The objective of the mathematics component is to develop a quantitatively literate college graduate. Every college graduate should be able to apply basic mathematical tools in the solution of real-world problems.
Select one of the following:3
College Algebra
Trigonometry and Conics
Math in the Modern World
Math for Social Sciences I
Calculus I
Precalculus 1,2
Math for Social Sciences II
Statistical Literacy
Elementary Statistical Methods
1 A higher-level course in the calculus sequence can be substituted.
2 TCCN MATH 1314 will also satisfy this requirement.
Total Hours3

Life & Physical Sciences  (six hours)

The objective of the study of the natural sciences is to enable the student to understand, construct, and evaluate relationships in the natural sciences, and to enable the student to understand the bases for building and testing theories. The courses listed are for non-majors; the major courses in the discipline can be substituted for the non-major sequence. A minimum of two semesters of lecture and one semester of laboratory associated with one of the courses, or two semesters of combined (3 credit) lecture-laboratory courses (Only six hours apply toward the required 42.):
Select one of the following:1-4
Astronomy Lab I
Elem Astronomy-Solar System
Elem Astr Stars & Galaxies
Introductory Biology Lab
Human Biology Laboratory
Topics in Study of Life I
Organismal Biology Laboratory
Introductory Biology
Human Biology
General Biology
Organismal Biology
Human Anat/Physio Lab I
Human Anat/Physio Lab II
Human Anat/Physiology I
Human Anat/Physiology II
Laboratory for CHEM 1305
Laboratory for CHEM 1306
Intro General Chemistry Lab
Intro Organic & Biochem Lab
General Chemistry
General Chemistry
Intro to General Chemistry
Intro Organic & Biochemistry
Environmental Sci. Lab
Non-major Lab for ESCI 1301
Intro to Environment Science 2
Intro to Environmental Sci
Laboratory for GEOG 1306
Physical Geography
Lab for GEOL 1313
Lab for GEOL 1314
Principles of Earth Sci - Lab
Laboratory for Geology 1212
Principles of Earth Sciences
Principles of Earth Science
The Blue Planet
Natural Hazards
Intro to Physical Geology
Intro to Historical Geol
Fundamentals of Nutrition
Wellness Dynamics
Microorganisms and Disease
General Physics I
General Physics II
Introductory Mechanics
Introductory Electromagnetism
Total Hours1-4

Political Science  (six hours)

The objectives of the political science component are to expand students’ knowledge of the origin and evolution of the U.S. and Texas political systems, focusing on the growth of political institutions, and on the constitutions of Texas and the United States; and to enhance their understanding of federalism, states rights, and individual civil liberties, rights, and responsibilities.
Required Courses:
POLS 2310Introduction to Politics3
POLS 2311American Gover & Politics3
Total Hours6

Social and Behavioral Sciences  (three hours)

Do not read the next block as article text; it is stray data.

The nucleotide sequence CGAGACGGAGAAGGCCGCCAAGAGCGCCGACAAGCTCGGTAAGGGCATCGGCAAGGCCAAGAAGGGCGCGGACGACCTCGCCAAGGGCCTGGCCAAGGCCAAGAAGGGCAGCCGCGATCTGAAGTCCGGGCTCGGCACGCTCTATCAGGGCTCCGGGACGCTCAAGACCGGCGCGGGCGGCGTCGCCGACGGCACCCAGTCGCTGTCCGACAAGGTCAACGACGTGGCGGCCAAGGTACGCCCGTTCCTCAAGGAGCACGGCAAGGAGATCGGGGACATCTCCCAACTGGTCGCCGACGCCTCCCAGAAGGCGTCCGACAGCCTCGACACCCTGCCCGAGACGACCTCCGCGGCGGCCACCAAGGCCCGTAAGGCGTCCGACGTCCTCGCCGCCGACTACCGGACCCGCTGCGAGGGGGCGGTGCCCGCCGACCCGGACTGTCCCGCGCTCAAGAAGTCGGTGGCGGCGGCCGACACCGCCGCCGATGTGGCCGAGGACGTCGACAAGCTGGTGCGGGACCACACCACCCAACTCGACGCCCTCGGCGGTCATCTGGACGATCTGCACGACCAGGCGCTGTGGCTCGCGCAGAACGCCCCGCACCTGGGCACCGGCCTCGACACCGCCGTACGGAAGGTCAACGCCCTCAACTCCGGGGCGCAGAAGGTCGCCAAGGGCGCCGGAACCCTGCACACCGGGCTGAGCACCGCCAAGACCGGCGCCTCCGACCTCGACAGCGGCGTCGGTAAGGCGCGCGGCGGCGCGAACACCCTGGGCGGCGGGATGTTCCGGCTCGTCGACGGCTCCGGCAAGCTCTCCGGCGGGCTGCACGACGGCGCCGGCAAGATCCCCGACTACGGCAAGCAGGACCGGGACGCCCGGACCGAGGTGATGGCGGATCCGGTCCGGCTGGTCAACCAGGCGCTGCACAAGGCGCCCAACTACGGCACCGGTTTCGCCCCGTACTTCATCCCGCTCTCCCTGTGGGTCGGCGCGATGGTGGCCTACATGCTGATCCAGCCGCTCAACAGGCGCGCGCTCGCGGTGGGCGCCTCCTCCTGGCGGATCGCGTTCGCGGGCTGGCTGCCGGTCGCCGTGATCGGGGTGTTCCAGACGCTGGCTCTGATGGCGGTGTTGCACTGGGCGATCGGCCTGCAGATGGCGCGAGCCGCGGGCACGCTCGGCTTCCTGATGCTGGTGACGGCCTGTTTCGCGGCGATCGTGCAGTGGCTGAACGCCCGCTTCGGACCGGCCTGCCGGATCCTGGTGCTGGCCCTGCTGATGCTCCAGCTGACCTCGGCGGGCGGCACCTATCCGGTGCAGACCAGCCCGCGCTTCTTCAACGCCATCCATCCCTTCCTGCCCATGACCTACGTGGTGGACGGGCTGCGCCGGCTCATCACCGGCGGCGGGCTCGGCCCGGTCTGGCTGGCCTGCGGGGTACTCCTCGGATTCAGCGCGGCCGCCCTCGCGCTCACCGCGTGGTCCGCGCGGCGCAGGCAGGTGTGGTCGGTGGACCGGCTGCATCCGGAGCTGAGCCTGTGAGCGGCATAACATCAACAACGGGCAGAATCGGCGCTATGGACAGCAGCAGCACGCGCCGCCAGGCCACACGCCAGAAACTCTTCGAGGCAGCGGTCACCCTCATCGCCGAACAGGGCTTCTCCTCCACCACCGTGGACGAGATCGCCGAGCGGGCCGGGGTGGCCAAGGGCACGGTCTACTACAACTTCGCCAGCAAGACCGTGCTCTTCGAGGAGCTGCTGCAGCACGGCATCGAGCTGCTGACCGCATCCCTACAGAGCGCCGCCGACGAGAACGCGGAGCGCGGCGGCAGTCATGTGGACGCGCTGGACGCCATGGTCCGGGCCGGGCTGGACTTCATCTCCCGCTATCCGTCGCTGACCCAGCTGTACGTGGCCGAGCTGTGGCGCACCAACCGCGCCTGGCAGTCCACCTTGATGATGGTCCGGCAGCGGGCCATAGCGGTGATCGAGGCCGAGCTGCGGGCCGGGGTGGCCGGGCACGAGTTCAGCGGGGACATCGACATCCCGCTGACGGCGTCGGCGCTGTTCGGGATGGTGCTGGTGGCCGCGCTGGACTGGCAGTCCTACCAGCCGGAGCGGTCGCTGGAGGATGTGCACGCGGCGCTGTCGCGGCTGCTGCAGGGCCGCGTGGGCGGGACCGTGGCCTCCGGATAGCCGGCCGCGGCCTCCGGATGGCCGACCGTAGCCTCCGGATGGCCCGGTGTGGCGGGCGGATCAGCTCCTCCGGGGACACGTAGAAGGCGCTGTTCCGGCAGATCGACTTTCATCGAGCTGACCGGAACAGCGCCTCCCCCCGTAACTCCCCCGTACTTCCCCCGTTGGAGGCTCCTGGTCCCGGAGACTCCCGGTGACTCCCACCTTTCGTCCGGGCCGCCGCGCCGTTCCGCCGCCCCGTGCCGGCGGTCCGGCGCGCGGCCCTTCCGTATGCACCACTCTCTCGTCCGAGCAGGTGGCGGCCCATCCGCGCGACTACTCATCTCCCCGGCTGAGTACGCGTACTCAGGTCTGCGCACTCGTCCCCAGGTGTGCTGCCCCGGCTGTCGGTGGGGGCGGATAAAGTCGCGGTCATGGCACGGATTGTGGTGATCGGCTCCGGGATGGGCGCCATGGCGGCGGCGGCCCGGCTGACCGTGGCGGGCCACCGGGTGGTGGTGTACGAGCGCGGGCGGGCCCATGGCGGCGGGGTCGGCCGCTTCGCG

The objective of the social and behavioral science component is to increase students' knowledge of how social and behavioral scientists discover, describe, and explain the behaviors and interactions among individuals, groups, institutions, events, and ideas. Such knowledge will better equip students to understand themselves and the roles they play in addressing the issues facing humanity.
Select one of the following:3
Intro-Phys Anth/Archeolog
Intro-Cultural Anthropology
Cultural Geography
Intro to Linguistics
Econ for Engrs & Scientists
Interpersonal Communication
Mass Media and Society
Principles of Economics
Principles of Economics
Introduction to Ed Psychology
Action Research in Classrooms
Introduction to Linguistics
Cultural Geography
An Intro. to Linguistics
Lang. Inside & Out: Sel Topics
Introduction to Psychology
Introduction to Sociology
Cultural Geography
Total Hours3

 Creative Arts (three hours)

The objective of the visual and performing arts component is to expand students' knowledge and appreciation of the human imagination as expressed through works of visual art, dance, music, theatre and film. Through study in these disciplines, students will form aesthetic judgments and develop an appreciation of the arts as fundamental to the health and survival of any society.
Select one of the following:3
Art Appreciation
History of Art I
History of Art II
Dance Appreciation
Intro-Art of Motion Pict.
Music Appreciation
Jazz to Rock
Music, Culture, and Society
Introduction to Theatre
Total Hours3

Component Area Option (six hours)

The objective of the institutionally designated option component is to develop the critical thinking skills and academic tools required to be an effective learner. Special emphasis is placed on the use of technology in problem-solving, communications, and knowledge acquisition.
Select two of the following:6
Intro to Global Business
Public Speaking
Business/Profession Comm
Intro-Computational Thinking
Computer Programming Sci/Engr
Eng Innovation and Leadership
Inquiry in Math & Science
Seminar/Critical Inquiry
Total Hours6